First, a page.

When it comes to setting up your own RIA, there's no such thing as a one-size-fits-all model.
Indeed, many factors go into the decision such as your location, tax situation and business goals. "You don't want to do an LLC just because John your buddy, who is a financial advisor, did an LLC," says Christopher E. Winn, managing principal of AdvisorAssist, a service that helps advisors go independent.
As such, advisors should consult with both a securities attorney who is well-versed in regulatory requirements and an accountant for guidance in deciding which entity is best for their business. In this respect, it pays to think ahead because this can save you headaches, legal costs and tax consequences later on.
"It's very important to make the right decision at the outset," says Ralph De Martino, co-chair of the securities regulation and registration practice area at Cozen O'Connor in the law firm's Washington, D.C. office.
"You can't anticipate everything, but you want to anticipate as much as you can up front," adds Corey Kupfer, chief strategist at MarketCounsel, an Englewood, N.J., regulatory and compliance consulting firm.
As you're going through the process, consider some of the following key items: Do you expect your company to remain private or ultimately go public? How many and what types of shareholders do you expect to have? Will all owners come in at the same time or will they stagger in? Will you want the ability to change ownership without issuing new shares? Do you expect to seek funding in the form of equity in the near future? And if you're part of a team, who owns what and how is ownership shared?
Other important considerations include the pros and cons of being a W-2 employee versus taking an owner's draw. It's also important to think about local tax and fee issues based on where you are physically located. What's more, you also must consider where you want to form the corporate entity because there may be advantages to doing it outside the state in which you are located, Kupfer says.
Read on for some information about various ways you might decide to form your own business, keeping in mind that there are many intricacies to consider. It's also imperative to talk to a tax advisor and attorney before making any decision.
Sole proprietor—Someone who owns an unincorporated business by himself or herself. Most lawyers don't recommend this structure for financial advisors because the owner can be held personally accountable for liabilities of the business. So the risk is too great.
General partnership—A relationship existing between two or more people who join to carry on a trade or business. Each person contributes money, property, labor or skill, and expects to share in the profits and losses of the business. Most lawyers don't recommend this structure for financial advisors because all partners are personally liable for the business.
Limited partnership—A structure consisting of one general partner with unlimited liability and limited partners, who are usually passive investors with no management control and limited liability protection. You typically set up the general partner as a corporation or another limited liability entity. This type of structure was more popular before LLCs came into play, but it's more widely used today for hedge funds, according to Kupfer of MarketCounsel.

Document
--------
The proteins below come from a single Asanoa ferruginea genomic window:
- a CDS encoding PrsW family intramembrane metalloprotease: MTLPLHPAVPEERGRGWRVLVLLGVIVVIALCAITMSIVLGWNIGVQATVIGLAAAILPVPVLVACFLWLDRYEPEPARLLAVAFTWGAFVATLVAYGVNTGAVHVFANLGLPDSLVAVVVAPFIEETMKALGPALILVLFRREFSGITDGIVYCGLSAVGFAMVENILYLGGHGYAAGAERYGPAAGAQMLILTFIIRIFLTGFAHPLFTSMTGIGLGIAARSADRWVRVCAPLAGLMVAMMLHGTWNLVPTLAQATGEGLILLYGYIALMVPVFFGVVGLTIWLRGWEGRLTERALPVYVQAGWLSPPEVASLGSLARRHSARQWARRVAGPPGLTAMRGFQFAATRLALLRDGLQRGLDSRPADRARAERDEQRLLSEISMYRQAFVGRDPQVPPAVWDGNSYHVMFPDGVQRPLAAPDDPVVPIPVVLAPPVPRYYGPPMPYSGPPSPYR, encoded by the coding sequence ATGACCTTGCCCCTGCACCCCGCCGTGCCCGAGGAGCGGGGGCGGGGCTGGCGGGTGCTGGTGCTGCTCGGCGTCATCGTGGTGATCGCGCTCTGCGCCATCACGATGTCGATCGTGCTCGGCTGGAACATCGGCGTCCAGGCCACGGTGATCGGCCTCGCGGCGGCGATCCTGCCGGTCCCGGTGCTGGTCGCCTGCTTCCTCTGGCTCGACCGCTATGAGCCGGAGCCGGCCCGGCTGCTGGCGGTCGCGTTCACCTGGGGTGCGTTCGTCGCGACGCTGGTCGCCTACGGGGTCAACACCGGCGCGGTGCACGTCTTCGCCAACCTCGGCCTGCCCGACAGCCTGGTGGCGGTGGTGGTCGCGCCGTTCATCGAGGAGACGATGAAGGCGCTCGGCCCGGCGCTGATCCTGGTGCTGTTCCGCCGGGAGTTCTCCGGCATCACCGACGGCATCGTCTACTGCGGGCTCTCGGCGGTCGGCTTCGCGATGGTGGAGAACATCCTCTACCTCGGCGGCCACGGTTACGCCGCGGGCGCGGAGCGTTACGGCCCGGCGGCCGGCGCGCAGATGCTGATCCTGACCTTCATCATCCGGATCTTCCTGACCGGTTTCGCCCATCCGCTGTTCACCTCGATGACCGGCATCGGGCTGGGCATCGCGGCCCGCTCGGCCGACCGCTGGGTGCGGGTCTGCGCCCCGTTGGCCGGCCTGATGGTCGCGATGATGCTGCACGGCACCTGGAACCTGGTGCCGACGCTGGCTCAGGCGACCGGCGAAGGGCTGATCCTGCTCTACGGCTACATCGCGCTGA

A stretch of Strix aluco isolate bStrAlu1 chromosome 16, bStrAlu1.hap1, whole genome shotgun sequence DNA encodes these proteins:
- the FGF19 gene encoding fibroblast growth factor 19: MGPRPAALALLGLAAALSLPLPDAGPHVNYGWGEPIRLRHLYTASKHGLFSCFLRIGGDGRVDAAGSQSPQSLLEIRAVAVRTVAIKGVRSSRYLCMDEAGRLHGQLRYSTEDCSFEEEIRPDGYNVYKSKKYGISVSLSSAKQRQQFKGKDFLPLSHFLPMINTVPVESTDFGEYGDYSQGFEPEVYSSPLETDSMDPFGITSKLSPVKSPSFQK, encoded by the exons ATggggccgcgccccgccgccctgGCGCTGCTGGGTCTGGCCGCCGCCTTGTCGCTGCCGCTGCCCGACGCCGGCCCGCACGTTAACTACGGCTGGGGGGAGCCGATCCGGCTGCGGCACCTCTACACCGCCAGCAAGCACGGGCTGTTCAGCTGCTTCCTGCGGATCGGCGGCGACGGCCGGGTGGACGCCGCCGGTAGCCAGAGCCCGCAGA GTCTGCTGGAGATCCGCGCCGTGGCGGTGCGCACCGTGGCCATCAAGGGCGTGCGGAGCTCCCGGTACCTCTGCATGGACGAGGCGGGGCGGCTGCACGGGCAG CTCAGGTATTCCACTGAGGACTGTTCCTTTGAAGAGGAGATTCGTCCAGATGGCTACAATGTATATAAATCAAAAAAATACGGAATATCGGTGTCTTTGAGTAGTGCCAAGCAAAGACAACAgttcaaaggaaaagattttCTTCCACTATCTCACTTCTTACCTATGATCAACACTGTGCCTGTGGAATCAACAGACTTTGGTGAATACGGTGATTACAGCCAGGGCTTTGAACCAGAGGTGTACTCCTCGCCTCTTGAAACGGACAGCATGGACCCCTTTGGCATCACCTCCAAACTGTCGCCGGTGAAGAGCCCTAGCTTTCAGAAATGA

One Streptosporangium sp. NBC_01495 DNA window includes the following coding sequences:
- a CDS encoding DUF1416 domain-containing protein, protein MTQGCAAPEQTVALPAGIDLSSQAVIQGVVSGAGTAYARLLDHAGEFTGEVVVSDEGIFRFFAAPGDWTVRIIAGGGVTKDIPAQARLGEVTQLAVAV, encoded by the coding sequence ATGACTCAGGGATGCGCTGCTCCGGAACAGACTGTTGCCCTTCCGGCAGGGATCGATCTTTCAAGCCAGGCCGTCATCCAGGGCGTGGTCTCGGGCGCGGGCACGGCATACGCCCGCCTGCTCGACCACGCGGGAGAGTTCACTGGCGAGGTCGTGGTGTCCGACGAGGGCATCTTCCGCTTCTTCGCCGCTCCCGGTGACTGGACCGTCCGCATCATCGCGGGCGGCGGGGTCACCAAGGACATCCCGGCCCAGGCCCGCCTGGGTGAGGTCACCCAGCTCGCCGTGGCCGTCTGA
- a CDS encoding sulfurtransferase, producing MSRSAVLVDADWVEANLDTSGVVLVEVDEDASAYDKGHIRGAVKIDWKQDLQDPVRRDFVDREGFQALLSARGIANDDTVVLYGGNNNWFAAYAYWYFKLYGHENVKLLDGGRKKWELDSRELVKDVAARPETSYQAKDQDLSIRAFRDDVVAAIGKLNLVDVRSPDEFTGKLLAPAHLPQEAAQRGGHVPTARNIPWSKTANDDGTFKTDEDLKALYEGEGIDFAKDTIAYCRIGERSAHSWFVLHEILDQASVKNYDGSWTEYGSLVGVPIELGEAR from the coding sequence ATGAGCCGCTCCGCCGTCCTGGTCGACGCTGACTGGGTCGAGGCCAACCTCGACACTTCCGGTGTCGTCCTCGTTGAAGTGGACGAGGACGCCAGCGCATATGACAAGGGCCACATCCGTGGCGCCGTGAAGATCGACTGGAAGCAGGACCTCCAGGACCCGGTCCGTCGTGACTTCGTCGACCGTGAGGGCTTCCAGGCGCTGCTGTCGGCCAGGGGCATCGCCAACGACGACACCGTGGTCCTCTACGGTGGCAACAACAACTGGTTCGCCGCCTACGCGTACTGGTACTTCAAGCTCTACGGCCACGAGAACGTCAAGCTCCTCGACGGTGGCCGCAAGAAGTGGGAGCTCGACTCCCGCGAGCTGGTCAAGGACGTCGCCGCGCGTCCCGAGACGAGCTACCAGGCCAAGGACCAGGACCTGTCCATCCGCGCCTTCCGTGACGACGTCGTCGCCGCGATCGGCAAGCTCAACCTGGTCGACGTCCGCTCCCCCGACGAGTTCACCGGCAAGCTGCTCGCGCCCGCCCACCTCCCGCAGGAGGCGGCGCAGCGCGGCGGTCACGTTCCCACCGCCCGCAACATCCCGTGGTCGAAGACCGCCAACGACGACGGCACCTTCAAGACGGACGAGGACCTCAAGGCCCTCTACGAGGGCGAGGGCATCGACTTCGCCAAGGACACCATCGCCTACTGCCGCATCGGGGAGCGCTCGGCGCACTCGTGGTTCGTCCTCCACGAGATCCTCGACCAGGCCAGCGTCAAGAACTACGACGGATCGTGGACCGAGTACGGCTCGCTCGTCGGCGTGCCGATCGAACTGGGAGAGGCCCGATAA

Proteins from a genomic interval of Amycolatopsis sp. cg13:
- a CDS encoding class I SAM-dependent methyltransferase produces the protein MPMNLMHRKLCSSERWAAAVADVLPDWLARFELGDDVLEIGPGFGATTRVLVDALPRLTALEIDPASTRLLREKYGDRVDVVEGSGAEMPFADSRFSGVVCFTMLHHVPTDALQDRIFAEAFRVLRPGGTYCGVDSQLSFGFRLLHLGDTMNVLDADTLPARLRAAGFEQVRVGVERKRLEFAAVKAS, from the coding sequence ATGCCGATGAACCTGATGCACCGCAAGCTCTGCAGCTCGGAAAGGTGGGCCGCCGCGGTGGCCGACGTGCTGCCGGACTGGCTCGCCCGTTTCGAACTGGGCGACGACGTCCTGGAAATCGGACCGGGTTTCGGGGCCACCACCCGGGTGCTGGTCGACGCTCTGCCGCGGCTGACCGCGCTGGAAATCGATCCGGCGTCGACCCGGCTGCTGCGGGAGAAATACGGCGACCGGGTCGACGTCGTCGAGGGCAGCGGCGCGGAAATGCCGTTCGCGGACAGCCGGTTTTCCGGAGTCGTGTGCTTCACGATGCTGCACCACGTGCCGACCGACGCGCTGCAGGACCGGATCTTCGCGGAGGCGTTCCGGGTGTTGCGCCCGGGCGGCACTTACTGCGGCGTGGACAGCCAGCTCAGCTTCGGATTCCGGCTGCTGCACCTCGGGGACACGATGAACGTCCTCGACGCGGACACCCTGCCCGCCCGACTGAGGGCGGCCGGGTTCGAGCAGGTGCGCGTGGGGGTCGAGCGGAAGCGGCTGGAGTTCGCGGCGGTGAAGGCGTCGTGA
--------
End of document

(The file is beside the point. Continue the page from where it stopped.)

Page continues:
Limited Liability Company (LLC)—By far the most flexible type of entity and one chosen by many RIAs. LLCs are popular among advisors because, similar to a corporation, owners have limited personal liability for the debts and actions of the LLC. Other features of LLCs are more like a partnership—providing management flexibility and the benefit of pass-through taxation.
Owners of an LLC are called members, and there can be any number of them. Since most states do not restrict ownership, members may include individuals, corporations, other LLCs and foreign companies. Most states also permit LLCs comprised of a single member.
S Corporation— In certain states, tax differences between LLCs and S Corporations might make the latter more advisable, although there are various shareholder restrictions to consider. S Corporations are companies that elect to pass corporate income, losses, deductions and credit through to their shareholders for federal tax purposes. S Corporations avoid double taxation on the corporate income, but they must be domestic; they can't have more than 100 shareholders and shareholders may not include partnerships, corporations or non-resident aliens. S Corporations can only issue one class of stock. Certain other corporate formalities also must be met.
C-Corporation— A legal entity that can shield the owners from personal liability and company debt. Regular corporations are bound by certain paperwork and reporting formalities, but they can have an unlimited number of shareholders, foreign citizens included. A downside is that double taxation frequently occurs because the corporation is taxed on its profits, and shareholders are taxed on the distributions they receive. For this reason, C Corporations are generally not a popular choice for advisors; however, those who need funding and expect to go public in the foreseeable future might research this option further.
For more information on any of these options, visit the Internal Revenue Service's website at www.irs.gov.
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